In every generation since Jesus walked the earth, Christians have had to think about, describe, and defend their teaching about what the written word of God is. One of the words that recent generations have used to help describe what we believe about the Bible is the word “inerrant.” Basically, it means that the Bible is without error. In our day, this idea is again being questioned. Of course, we expect non-believers to take issue with this idea, but many today within the Church are questioning both the use of word “inerrant” and the idea it expresses. I thought these two passages from John Frame’s The Doctrine of the Word of God were helpful in terms of thinking through all of this.

First, after a short study in the meaning of the word “inerrant,” he states:

…Our brief lexical study justifies the following usage: inerrant means, simply, “without error.” Infallible denies the possibility of error. In those senses…I would say that Scripture is both inerrant and infallible. It is inerrant because it is infallible. There are no errors because there can be no errors in the divine speech.

This conclusion follows from our previous discussions of God’s personal words, particularly his words to us in human words. In chapter 1, I proposed a thought-experiment in which we imagined God speaking to us face-to-face. In that direct encounter, it would have been unthinkable for any of us to accuse God of error or wrongdoing. We would recognize that God spoke with absolute authority (the right to impose obligation on his hearers).

Error arises from two sources: deceit and ignorance. Deceit is intentional error, lying. Ignorance may lead to unintentional error. But God does not lie (Num. 23:19; 2 Tim. 2:13; Titus 1:2; Heb. 6:18), and he is ignorant of nothing (Ps. 33:13-15; Heb. 4:12-130. If Scripture is his Word, therefore, it contains no errors. It is inerrant.

Later in the same chapter, Frame goes on to say that, though he wishes things were simpler, he still thinks it best to use words like “inerrant” to describe what we mean when speaking about the Bible:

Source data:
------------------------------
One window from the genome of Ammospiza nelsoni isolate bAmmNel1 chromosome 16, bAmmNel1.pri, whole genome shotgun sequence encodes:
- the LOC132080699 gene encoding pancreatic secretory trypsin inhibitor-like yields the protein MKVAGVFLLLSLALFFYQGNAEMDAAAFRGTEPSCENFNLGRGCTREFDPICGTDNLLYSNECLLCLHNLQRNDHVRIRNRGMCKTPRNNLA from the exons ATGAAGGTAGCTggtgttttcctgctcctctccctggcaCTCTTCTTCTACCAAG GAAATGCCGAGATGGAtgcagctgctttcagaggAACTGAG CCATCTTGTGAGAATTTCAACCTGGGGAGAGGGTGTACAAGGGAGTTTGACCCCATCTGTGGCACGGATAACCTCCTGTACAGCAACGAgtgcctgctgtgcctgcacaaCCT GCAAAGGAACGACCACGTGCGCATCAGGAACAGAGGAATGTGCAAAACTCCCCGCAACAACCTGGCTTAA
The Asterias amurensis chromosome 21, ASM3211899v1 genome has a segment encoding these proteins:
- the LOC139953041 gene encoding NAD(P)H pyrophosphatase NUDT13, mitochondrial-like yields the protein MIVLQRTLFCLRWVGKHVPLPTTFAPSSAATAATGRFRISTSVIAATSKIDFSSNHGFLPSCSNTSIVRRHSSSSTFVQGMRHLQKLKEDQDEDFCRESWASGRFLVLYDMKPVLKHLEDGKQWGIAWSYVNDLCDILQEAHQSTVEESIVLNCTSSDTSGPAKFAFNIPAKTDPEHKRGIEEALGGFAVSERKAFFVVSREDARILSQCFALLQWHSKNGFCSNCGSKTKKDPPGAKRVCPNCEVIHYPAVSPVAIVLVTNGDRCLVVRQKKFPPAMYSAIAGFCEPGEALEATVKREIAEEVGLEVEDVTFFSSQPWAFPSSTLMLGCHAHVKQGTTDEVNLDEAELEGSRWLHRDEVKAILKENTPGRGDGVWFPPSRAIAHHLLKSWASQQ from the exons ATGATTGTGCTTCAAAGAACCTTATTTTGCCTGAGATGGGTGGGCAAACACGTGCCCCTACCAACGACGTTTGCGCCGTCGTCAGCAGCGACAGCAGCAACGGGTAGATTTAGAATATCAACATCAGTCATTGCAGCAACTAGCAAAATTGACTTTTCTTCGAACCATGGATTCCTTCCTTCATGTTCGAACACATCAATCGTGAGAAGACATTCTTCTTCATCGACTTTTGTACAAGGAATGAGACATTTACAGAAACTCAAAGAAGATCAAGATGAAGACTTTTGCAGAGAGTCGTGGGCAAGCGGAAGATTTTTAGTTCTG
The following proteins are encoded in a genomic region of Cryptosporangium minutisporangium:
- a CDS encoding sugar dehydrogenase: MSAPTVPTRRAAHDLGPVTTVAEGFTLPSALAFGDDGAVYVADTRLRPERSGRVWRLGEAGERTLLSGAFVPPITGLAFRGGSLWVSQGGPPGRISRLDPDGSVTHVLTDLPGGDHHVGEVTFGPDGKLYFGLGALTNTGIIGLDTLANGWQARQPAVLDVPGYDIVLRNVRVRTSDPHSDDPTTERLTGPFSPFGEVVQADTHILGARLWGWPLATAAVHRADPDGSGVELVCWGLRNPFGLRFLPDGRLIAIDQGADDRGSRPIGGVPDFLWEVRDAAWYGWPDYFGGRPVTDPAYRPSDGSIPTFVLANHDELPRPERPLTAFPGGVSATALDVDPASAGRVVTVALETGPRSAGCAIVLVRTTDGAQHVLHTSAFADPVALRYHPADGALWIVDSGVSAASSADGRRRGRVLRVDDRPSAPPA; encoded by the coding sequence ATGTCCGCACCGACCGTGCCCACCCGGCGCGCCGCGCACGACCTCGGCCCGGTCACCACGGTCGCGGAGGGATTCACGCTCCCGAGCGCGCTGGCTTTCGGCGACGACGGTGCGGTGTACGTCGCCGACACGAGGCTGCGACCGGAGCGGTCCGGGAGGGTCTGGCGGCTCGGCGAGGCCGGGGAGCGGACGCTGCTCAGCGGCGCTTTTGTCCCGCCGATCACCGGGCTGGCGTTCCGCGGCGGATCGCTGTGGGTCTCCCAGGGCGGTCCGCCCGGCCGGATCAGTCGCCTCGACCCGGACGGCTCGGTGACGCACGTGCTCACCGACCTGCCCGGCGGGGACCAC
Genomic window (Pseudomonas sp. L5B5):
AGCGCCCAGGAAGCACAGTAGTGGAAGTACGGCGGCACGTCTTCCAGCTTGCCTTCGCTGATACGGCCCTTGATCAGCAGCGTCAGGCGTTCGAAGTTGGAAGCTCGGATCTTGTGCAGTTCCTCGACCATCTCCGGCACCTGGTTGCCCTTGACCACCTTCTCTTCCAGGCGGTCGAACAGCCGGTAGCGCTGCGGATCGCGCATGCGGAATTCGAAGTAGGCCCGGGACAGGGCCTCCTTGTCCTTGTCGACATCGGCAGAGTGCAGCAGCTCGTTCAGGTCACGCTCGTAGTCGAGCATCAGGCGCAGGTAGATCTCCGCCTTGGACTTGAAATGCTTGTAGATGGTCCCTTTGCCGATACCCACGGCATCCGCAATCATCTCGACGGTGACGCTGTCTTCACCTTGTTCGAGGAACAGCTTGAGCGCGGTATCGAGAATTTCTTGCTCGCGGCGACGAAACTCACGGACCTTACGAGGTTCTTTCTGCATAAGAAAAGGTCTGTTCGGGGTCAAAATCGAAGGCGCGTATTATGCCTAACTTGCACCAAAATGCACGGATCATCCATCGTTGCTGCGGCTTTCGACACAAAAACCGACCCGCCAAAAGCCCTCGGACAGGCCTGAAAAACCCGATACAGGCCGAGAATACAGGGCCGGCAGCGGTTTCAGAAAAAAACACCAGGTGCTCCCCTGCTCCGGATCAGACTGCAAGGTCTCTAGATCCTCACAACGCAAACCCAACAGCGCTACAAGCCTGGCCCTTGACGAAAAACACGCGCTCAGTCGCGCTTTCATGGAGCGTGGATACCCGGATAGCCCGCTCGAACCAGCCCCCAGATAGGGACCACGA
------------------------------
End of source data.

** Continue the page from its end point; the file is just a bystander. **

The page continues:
In my definitions presented earlier, inerrancy simply means “truth,” in the propositional sense. I could wish that we could be done with all the extrabiblical technical terms such as infallible and inerrant and simply say that the Bible is true. But in the contexts of historical and contemporary theological discussion, that alternative is not open to us. Theologians are too inclined to distort the word truth into some big theological construction that has nothing to do with simple propositional correctness. As we have seen, there are several ways in which truth is used in Scripture, and in John 14:6 it is a title of Christ himself. Theologians have taken license from these facts to ignore or deny the more common propositional use of the term, or its relevance to the doctrine of the word of God.

So it seems that to express what we want to say, we must choose another term instead of (or as a supplement to) truth. Infallibility is a good term, as we have seen, arguable stronger than mere truth, for it denies the very possibility of untruth. It also has the advantage of a historical usage going back to the Protestant Reformation. But as we have seen, such writers as Rogers and McKim have hijacked infallibility also, going against responsible lexical usage to turn it into a weaker term than either truth or inerrancy.

So although I still prefer the word truth, I will hold on to inerrancy as an alternative, along with the adjective infallible, not to mention reliable, accurate, correct, and others, so there can be no doubt as to the view I am defending, the view that Scripture teaches and the church has affirmed until the advent of the seventeenth-century rationalistic theology.